American evangelical theology was indeed forged on the frontier, but credobaptism goes back a lot further. While I believe the baptism of believers only goes all the way back to the apostles, let’s at least acknowledge the re-awakening of Baptist theology in the early 1600s in England. Certainly, Morris would have to acknowledge that the reasons for this re-emergence of Baptist theology vary from the reasons he cites on the frontier.

Baptist theology has been around for a long time. It’s not a recent phenomenon. Frontier revivals did not invent the conviction that millions have held throughout the history of the church that the ordinance of baptism, in which a sinner is identified with Christ by faith, should be administered only to those who actually have, by faith, been identified with Christ in his death, burial, and resurrection.

3. He misunderstands what Baptists really believe about baptism.

Morris believes that baptistic evangelicals deny the validity of infant baptism because we believe that “you must have a conversion experience to be saved.” I’m not sure exactly what Morris is getting at here. He seems to imply at times in his article that children of believers do not need to be converted at all. For example, he writes, “Anyone who was raised in a Christian home and still believes in Jesus knows that there wasn’t a time when he or she transitioned from ‘unbelief’ to ‘belief.’ We were never ‘converted.’”

Is Morris critiquing “the conversion experience” or “conversion” itself? I’m not sure. Jesus said very clearly that conversion is needed for salvation: “Truly, truly, I say to you, unless one is born again he cannot see the kingdom of God” (John 3:3). Now when and how someone experiences this “new birth” varies greatly. I agree with Morris that some children will be raised in a Christian home and will not remember a time in their lives when faith was absent. But does this mean that conversion did not happen? Absolutely not! They were born in sin like the rest of mankind. It just means that God’s grace in Christ came to them at a very early age or perhaps in a more subtle, undetectable way. Presbyterian theologian, Geerhardus Vos, addressed this very issue and concluded, “Still, there too the essential elements of conversion are present” (Reformed Dogmatics, vol. 4, Lexham Press, 2012-2016: 71).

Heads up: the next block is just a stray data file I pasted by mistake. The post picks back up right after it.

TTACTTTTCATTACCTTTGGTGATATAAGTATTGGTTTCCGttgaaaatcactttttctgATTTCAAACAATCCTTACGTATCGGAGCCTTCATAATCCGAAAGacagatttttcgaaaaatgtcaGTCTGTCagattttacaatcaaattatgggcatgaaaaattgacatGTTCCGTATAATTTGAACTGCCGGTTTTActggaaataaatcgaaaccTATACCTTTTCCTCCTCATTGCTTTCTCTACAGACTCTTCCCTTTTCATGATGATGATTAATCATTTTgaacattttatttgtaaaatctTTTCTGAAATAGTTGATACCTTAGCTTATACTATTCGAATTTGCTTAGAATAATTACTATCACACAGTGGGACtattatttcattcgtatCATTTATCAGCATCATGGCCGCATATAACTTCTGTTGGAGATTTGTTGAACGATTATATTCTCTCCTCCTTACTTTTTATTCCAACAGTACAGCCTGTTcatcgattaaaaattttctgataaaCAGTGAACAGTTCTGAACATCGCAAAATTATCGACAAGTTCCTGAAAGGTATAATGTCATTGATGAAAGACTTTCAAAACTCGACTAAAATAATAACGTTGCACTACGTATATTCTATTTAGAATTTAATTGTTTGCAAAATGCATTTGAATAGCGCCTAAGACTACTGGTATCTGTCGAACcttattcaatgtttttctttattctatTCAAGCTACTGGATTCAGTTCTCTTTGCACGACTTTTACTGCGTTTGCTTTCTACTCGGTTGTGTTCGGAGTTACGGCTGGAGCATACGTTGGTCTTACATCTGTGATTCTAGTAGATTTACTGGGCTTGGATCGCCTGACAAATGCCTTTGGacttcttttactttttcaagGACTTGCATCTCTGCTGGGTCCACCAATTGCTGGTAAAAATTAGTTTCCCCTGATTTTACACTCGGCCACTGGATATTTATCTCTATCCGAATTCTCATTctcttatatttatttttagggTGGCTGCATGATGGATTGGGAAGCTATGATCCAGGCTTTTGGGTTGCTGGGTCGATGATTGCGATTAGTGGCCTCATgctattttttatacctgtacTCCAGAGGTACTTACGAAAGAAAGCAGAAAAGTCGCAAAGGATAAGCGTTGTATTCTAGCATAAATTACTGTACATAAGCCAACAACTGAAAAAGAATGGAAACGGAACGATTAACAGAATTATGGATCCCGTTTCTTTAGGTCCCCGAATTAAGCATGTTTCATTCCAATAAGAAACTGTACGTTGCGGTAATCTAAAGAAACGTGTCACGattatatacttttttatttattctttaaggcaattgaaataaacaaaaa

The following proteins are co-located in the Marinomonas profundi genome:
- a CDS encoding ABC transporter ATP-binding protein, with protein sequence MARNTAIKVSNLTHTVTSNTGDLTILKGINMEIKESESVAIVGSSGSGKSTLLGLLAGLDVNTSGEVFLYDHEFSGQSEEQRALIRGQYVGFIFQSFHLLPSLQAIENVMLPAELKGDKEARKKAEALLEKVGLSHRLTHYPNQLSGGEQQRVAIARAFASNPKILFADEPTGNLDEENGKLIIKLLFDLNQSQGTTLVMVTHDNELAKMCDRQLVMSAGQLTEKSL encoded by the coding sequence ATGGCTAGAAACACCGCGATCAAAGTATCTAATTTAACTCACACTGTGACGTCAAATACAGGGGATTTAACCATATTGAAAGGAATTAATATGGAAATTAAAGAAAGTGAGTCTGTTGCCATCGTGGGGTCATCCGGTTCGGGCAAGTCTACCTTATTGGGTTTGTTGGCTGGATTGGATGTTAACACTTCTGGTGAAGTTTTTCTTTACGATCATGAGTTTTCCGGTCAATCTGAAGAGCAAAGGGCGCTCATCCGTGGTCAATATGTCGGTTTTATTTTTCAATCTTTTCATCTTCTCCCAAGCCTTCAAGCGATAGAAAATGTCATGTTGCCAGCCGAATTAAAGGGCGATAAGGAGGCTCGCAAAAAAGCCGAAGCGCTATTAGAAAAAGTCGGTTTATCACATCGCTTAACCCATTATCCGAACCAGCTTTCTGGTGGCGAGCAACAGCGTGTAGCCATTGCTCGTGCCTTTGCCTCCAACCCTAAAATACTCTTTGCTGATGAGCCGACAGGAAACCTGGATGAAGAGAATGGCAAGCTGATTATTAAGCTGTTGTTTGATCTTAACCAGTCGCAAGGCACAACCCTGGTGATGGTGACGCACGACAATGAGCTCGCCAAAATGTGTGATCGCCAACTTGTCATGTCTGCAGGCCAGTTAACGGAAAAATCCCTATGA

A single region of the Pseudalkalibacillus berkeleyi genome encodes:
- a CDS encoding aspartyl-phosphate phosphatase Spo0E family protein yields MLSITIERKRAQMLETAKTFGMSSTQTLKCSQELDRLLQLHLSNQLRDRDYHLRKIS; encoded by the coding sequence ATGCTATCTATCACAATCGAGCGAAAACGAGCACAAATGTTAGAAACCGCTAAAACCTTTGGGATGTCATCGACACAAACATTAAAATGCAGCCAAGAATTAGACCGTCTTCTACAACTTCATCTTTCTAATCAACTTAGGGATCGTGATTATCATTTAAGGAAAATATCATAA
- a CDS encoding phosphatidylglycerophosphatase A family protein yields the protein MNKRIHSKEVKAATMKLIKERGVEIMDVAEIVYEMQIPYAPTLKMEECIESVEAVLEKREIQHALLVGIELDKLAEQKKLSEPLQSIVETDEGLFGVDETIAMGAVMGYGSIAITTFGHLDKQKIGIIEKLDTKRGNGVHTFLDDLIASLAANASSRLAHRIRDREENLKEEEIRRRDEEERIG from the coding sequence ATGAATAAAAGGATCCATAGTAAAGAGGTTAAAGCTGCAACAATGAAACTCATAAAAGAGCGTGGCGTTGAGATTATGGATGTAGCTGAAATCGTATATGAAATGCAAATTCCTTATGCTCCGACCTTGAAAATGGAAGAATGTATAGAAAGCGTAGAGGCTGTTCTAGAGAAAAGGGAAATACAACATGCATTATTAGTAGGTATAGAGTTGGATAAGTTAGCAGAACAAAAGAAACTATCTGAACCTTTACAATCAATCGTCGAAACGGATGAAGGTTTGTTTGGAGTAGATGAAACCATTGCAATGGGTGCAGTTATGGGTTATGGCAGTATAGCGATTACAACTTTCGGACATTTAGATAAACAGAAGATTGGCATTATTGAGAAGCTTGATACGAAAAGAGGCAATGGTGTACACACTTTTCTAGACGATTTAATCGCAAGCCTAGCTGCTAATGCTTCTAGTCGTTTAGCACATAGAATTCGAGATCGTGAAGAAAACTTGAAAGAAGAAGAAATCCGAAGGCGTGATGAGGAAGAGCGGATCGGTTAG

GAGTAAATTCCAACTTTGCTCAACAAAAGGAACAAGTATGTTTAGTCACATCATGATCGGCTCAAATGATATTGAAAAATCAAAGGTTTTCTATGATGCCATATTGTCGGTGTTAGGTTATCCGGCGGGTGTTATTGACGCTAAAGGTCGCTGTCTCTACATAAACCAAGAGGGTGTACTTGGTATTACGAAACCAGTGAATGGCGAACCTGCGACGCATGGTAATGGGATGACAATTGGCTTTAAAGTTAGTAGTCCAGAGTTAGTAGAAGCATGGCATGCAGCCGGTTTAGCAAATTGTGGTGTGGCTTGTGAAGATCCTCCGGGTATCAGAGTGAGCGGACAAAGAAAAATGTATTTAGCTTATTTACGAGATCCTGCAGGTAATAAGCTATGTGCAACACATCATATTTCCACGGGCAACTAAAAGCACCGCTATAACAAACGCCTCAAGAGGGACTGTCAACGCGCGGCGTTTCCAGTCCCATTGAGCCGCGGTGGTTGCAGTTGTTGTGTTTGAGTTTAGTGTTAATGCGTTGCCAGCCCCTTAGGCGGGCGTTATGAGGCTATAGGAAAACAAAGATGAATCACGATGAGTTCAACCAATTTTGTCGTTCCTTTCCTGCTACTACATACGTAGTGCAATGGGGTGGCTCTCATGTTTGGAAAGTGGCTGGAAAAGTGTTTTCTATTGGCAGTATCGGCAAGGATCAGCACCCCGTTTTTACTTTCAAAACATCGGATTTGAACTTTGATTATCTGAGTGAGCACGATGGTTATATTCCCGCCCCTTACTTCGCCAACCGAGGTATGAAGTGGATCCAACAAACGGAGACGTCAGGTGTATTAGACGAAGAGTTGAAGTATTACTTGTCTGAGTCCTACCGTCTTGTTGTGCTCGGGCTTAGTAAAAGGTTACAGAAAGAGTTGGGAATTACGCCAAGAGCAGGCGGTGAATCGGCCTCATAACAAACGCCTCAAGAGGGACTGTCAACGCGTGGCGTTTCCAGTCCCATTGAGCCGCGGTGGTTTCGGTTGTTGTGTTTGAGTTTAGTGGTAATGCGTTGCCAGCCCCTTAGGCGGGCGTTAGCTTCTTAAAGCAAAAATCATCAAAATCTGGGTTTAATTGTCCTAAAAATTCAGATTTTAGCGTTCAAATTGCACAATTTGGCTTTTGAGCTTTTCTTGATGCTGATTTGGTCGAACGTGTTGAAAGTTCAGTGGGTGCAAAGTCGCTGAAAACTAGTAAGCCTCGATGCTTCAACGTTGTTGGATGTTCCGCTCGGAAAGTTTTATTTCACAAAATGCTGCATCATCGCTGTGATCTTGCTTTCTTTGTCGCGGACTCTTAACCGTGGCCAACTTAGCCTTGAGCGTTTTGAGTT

Sadly, Morris appears to be so settled on his position about baptistic evangelicals and what really drives their position on baptism that he completely ignores the wealth of published works from baptistic authors that argue counter to his position. Stephen J. Wellum, for example, makes a covenantal argument for believer’s baptism in which he rightly argues that the discontinuities between the old covenant and the new covenant demand a change in the recipients of the sign of the covenant. I would recommend this article (PDF) as a good starting point to better understand what many Baptists really believe about baptism.

Baptistic evangelicals believe in believer’s baptism for all sorts of reasons that I’m not going to rehash here. However, to pin a whole tradition on one theological aberration while ignoring all of those other reasons seems condescending at best and downright arrogant at worst.

By |December 7th, 2016|Categories: Blog|Tags: |

About the Author:

Casey McCall is Lead Pastor of Ashland Oldham County, located in Buckner, KY.